From the Hamilton Spectator (although the same story has appeared in a number of other places), a summarized passage from Bob Rae's upcoming book:
Liberal leadership hopeful Bob Rae says he left the NDP because his party was incapable of rising beyond a "knee-jerk" antipathy toward Canadian business, an explanation spelled out in a new book coming out just a month before the big vote.
Rae writes that after 20 years, he concluded the NDP was "wedded to a culture of opposition and protest."
The federal NDP's recent opposition to any tax changes for large and even small business is a sure sign that 'private sector is bad, public sector is good' is a flawed mantra it simply can't avoid," he said.
Ouch! That old accusation, now wielded by one of the NDP's stars of yore.
Unfair? Maybe. People forget that, for example, Rae Days were an attempt at deficit reduction which fell entirely upon the Ontario NDP's own political base (public sector unions). Yet, it isn't like the business community of the day gave them any credit for "rising above" party ideology. And if you look at this article in the current The Hill, it seems that the Tory's philosophy of government is too ignore any part of the country that does not share its central beliefs. Every act is aimed at appeasing the Hardcore.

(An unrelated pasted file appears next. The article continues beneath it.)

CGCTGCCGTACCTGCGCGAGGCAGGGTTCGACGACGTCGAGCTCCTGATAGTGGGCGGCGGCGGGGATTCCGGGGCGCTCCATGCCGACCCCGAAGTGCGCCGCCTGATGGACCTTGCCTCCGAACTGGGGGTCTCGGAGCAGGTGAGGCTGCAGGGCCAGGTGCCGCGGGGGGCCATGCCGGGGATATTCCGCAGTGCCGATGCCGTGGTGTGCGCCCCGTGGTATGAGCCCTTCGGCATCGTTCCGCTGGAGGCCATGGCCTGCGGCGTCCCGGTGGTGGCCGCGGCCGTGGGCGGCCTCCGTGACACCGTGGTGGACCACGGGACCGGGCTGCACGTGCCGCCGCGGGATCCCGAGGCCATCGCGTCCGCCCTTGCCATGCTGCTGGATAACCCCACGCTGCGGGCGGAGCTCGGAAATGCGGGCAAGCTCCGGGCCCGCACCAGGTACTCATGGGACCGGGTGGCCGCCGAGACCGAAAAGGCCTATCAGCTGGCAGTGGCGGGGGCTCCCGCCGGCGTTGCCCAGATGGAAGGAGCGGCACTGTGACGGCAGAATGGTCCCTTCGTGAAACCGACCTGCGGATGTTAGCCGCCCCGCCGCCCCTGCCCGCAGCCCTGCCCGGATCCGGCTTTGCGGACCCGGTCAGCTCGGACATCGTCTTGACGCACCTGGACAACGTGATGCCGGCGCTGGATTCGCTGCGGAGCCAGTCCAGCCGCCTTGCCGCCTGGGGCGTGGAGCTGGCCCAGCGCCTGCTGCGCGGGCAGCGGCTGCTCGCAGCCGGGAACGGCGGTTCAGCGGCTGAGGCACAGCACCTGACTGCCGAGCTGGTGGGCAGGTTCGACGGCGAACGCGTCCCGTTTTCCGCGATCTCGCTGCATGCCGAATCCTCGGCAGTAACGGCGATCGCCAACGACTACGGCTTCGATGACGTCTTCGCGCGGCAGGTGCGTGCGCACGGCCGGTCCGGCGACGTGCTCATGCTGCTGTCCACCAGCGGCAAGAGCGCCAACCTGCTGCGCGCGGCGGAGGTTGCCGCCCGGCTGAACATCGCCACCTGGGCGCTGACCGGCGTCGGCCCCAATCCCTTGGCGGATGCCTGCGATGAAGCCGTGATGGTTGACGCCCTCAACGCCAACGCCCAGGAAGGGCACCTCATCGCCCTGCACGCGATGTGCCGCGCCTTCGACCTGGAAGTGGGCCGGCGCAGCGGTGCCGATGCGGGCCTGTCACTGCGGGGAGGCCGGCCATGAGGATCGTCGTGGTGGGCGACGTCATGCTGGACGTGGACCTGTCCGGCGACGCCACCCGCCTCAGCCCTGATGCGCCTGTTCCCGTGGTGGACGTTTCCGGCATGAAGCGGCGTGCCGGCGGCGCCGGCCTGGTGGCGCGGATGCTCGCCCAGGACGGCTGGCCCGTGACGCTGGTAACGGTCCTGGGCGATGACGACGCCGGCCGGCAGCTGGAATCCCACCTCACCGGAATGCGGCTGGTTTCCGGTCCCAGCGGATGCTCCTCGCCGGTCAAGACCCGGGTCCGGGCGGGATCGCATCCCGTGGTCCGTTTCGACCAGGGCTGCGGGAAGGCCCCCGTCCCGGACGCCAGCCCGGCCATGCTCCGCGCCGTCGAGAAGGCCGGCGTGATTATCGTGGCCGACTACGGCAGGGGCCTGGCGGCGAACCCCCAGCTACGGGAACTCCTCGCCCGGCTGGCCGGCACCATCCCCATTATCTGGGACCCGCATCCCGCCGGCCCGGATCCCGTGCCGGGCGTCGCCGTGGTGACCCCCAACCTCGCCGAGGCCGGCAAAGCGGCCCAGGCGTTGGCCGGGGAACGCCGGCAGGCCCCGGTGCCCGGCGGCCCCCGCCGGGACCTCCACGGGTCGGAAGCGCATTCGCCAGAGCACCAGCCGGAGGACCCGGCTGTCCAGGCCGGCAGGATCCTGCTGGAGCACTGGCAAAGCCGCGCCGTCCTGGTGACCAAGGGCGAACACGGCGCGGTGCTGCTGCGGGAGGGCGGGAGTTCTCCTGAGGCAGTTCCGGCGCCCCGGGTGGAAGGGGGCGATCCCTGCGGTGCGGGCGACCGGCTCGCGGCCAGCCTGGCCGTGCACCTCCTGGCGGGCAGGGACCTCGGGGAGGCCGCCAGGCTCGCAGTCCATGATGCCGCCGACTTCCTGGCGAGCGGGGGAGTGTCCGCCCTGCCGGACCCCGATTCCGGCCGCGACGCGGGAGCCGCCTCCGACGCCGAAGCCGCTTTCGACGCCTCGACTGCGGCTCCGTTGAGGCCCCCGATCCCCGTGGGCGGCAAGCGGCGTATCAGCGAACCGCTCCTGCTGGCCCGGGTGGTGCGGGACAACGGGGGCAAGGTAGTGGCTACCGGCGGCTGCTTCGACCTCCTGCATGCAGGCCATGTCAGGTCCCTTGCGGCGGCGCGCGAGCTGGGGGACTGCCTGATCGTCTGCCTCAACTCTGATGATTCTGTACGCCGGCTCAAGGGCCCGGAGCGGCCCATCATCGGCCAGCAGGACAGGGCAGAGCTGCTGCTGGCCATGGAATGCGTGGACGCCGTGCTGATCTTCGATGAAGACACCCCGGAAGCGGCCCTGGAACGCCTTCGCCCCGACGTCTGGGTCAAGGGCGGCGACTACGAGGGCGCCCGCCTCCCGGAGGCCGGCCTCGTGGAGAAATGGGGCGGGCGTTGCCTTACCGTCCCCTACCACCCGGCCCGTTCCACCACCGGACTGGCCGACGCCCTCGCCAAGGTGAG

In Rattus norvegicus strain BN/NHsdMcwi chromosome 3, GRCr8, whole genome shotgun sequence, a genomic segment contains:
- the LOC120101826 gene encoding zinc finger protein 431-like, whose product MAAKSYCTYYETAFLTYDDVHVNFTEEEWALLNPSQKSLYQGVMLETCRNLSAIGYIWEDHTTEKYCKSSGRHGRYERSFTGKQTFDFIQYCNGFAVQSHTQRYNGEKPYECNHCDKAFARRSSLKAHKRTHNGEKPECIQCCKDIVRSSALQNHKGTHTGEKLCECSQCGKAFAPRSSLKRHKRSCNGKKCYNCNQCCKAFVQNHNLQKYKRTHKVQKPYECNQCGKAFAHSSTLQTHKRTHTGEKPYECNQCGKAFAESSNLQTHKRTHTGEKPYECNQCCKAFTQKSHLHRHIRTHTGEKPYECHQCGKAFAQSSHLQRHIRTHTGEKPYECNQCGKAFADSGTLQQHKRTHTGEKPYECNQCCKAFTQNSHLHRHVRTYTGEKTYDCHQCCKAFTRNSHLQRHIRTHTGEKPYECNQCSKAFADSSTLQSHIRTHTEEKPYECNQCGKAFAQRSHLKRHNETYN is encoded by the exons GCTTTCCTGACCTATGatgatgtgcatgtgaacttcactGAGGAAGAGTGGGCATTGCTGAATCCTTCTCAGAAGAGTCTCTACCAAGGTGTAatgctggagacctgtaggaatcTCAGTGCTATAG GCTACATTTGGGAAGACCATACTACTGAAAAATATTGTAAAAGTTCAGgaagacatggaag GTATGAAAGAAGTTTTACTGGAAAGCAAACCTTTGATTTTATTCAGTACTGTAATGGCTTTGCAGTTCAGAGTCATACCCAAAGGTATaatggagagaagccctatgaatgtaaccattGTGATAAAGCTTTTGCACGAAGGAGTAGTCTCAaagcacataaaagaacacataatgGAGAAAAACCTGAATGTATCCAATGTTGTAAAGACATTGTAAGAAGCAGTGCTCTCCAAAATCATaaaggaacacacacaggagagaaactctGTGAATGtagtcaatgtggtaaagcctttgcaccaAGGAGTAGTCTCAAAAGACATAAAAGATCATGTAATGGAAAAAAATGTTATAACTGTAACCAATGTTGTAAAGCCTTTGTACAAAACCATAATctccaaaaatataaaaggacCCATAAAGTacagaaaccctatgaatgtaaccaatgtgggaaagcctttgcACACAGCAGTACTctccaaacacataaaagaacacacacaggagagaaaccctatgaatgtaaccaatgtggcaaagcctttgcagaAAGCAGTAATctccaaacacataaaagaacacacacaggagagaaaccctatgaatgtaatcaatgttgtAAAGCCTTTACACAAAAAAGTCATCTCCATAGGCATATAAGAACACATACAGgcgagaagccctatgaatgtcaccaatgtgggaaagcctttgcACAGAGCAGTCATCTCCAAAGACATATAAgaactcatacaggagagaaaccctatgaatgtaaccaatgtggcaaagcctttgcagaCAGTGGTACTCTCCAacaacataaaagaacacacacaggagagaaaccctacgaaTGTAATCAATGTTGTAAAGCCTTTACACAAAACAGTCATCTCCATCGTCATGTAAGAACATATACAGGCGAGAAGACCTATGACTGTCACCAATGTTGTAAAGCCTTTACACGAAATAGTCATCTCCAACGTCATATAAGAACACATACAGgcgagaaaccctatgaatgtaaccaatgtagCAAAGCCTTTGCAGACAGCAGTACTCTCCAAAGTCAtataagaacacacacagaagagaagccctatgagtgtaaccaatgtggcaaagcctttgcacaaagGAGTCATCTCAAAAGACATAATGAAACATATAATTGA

So Rae is blaming the NDP for not doing something that nobody else does either and, when he did it as NDP Premier, brought the party nothing but the enmity of CUPE and OPSEU.
Even more interesting to me was Rae's appearance on CBC's The House this Saturday, where he claimed that his great mistake as Premier was to think he could affect the Ontario economy in 1990-91 through Keynesian "pump-priming". His repudiation of Keynes seems a bit broad, although there is no question that trying to spend your way out of a recession when the deficit was running at a little under $10,000,000,000 was a mistake.
Finally, a fuller statement by Bob Rae of his reasons for leaving the NDP can be found at the Macleans website.